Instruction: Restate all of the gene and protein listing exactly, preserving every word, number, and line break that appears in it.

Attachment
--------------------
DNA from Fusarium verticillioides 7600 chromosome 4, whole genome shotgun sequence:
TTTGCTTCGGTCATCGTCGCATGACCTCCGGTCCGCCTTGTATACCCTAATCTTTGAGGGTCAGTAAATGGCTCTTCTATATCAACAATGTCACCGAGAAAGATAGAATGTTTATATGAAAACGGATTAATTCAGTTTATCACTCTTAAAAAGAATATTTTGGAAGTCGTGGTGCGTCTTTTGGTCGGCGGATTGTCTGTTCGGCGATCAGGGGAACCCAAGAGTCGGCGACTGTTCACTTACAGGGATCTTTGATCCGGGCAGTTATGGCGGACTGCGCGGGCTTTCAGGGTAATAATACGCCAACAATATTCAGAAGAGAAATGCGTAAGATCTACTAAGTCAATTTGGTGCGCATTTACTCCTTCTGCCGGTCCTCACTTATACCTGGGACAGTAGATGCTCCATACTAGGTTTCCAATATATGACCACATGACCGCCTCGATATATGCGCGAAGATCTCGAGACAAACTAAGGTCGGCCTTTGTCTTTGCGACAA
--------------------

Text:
DNA from Fusarium verticillioides 7600 chromosome 4, whole genome shotgun sequence:
TTTGCTTCGGTCATCGTCGCATGACCTCCGGTCCGCCTTGTATACCCTAATCTTTGAGGGTCAGTAAATGGCTCTTCTATATCAACAATGTCACCGAGAAAGATAGAATGTTTATATGAAAACGGATTAATTCAGTTTATCACTCTTAAAAAGAATATTTTGGAAGTCGTGGTGCGTCTTTTGGTCGGCGGATTGTCTGTTCGGCGATCAGGGGAACCCAAGAGTCGGCGACTGTTCACTTACAGGGATCTTTGATCCGGGCAGTTATGGCGGACTGCGCGGGCTTTCAGGGTAATAATACGCCAACAATATTCAGAAGAGAAATGCGTAAGATCTACTAAGTCAATTTGGTGCGCATTTACTCCTTCTGCCGGTCCTCACTTATACCTGGGACAGTAGATGCTCCATACTAGGTTTCCAATATATGACCACATGACCGCCTCGATATATGCGCGAAGATCTCGAGACAAACTAAGGTCGGCCTTTGTCTTTGCGACAA